Sunday, January 20, 2013

Zurich - Our First Stop




Zurich may not be the capital, but it is certainly a centerpiece of the country.  
It's often referred to as "downtown Switzerland" and is home to all the the big Swiss banks.
It's a massive, modern city, but we narrowed our short stay to the small Altstadt or Old Town.

 

The Altstadt runs along both sides of Limmat River.
The skyline features three important churches. 
The one in the photo above is St. Peter, the first Protestant Church in Zurich after the Reformation.

It has the the biggest church clock face in Europe, even larger than Big Ben. 

 

 The church with the tall, elegant blue spire is the Fraumünster Church which originated as an Abbey. 


The Romanesque church with the two distinctive domes is the third famous church in Zurich Old Town.
According to legend, the Grossmünster was founded by Charlemange.

 

Zurich is also know for its 1,200 fountains and their constant supply of 
cold, clear drinking water.   It tastes wonderful.

 

Just about anywhere you go you can hear the tinkling water of a fountain and many of them are historical pieces of art
Be sure to stop for a drink.

   

One thing that we quickly noticed is that Zurich is very expensive.
It started with the taxi ride from the airport to the hotel which cost us 50 Swiss Francs (about £30.)


 Zurich is also home to the most expensive street in Europe, the Bahnhofstrasse.
 We strolled along for a bit, but didn't do any shopping.
This was a very relaxed trip for us, no shopping, no museums.
Just exploring and relaxing.



Zurich is a beautiful city.  I've mentioned before how every European City that we visit has such a distinctive character. 
Zurich is sophisticated with an understated elegance.
Of course, we were there off-peak, but it had a lovely, relaxed feel about it.  


We spent some time exploring the area at the Northern tip of Lake Zurich.
Boat rides are very popular during the tourist season.
Another nice thing about the city is that it was easy to find clean public toilets.
(Trust me. When you are a woman in your 40's this becomes more and more of an issue.
TMI?

 
  
As we were in Switzerland, we had to sample the National Dish... a fondue.

In Switzerland, that only means a cheese fondue (not chocolate or any type of meat fondue).
 It's made with several varieties of cheese, wine, seasonings and cornstarch to pull it all together.
It's traditionally served as the main dish and only with crusty bread for dipping.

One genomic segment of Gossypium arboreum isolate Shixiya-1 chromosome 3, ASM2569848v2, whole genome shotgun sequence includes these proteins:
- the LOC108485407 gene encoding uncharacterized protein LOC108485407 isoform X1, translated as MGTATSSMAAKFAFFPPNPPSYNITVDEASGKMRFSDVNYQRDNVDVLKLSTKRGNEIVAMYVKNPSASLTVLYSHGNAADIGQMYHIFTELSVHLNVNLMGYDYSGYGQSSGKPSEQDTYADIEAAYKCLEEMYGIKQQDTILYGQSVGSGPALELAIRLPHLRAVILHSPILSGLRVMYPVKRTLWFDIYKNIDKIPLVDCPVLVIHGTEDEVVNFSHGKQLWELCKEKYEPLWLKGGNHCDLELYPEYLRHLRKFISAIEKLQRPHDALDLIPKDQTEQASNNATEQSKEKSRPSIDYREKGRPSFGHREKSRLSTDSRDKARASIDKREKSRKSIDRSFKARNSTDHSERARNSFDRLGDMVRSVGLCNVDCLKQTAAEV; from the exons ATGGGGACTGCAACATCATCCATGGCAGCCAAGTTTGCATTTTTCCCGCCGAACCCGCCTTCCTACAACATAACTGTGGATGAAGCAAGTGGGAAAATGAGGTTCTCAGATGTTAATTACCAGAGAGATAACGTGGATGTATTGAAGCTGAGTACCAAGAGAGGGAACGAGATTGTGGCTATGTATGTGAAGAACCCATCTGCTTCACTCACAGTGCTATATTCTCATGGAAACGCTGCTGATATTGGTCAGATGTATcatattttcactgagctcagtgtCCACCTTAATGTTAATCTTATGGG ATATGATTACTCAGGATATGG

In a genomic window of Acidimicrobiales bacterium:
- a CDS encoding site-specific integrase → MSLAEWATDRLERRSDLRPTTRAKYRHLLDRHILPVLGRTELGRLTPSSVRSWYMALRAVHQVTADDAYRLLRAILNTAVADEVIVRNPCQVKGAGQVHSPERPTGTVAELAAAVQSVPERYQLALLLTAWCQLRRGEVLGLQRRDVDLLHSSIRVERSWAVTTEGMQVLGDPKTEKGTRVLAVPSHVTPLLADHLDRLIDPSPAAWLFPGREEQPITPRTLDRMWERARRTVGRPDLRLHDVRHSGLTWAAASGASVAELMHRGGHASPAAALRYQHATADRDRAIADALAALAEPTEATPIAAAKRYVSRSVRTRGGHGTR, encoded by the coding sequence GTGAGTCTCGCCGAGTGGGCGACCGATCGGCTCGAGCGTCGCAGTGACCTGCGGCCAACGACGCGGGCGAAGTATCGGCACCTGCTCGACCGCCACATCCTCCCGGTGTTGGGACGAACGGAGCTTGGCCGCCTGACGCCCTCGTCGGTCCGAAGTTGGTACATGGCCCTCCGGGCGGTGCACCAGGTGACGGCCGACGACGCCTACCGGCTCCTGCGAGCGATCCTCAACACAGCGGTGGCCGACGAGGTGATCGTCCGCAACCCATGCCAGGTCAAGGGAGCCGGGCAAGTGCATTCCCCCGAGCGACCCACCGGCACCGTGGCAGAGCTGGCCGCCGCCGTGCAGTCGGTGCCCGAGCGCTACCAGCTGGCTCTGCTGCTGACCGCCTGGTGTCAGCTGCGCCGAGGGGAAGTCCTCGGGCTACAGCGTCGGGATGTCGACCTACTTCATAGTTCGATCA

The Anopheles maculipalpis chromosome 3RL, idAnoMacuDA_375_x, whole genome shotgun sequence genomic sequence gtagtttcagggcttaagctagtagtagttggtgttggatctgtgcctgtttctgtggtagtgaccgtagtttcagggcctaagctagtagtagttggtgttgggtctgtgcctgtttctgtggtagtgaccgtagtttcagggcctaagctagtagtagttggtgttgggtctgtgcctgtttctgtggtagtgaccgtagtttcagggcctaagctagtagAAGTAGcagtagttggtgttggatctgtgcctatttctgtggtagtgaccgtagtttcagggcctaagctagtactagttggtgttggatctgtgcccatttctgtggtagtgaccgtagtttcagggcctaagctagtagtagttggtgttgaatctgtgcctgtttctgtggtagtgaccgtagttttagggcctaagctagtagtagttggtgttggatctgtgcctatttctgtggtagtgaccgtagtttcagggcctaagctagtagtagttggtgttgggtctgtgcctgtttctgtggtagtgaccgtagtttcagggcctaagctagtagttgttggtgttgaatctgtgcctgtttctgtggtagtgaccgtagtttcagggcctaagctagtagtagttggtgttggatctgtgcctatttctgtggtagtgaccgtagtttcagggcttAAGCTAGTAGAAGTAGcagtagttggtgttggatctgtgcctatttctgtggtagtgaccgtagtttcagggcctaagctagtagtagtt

We sampled ours at Le Dezaley
They serve the melted cheese in a caquelon over a flame 
and you use a long fork to dip the bread into the cheese sauce.  

A bottle of White Wine is the perfect acccompaniment.
It's a lot of cheese.  We only got through about half of ours,
 but the two young girls next to us were scrapping the bottom of the pot for every last bit.  

In all honesty, neither of us were blown away
It was a little odd to only have bread and cheese as your entire meal. 
And the cheese was a bit strong for me.  (I know, I know.  Princess/Nightmare.)

    I am glad we had the experience. 
But, be prepared.  At about £120 for the two of us, it's an expensive one.

 
We spent the rest of our evenings walking along the narrow,
cobbled streets peeking into shop windows, occasionally stopping for a cocktail.


All cities take on a whole new look at night.
I think Zurich is at it's prettiest at night with all of the reflections and shadows.

 

What did you think of Zurich?

How do you feel about Cheese Fondue?

Tomorrow, I'll be sharing our trip to the Rhine Falls.  I hope you'll join me.

xoxo
Selena

This is not a sponsored post. 


3 comments:

  1. Wow, what gorgeous photos! You know, blog posts can really make or break a place for a reader. In the last account I read about Switzerland, the poor blogger was so overwhelmed by the high prices that I didn't really care to visit there anytime soon. But your photos are lovely and it sounds like you had such a magical time that I'm really keen to visit now. Thank you!

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  2. On our trip to Switzerland we had a fondue feast in Luzerne....they offered bread and baked fingerling potatoes. In every shop we entered we were offered chocolate, little fudge squares....to die for! The churches were so beautiful. We had an awesome visit.

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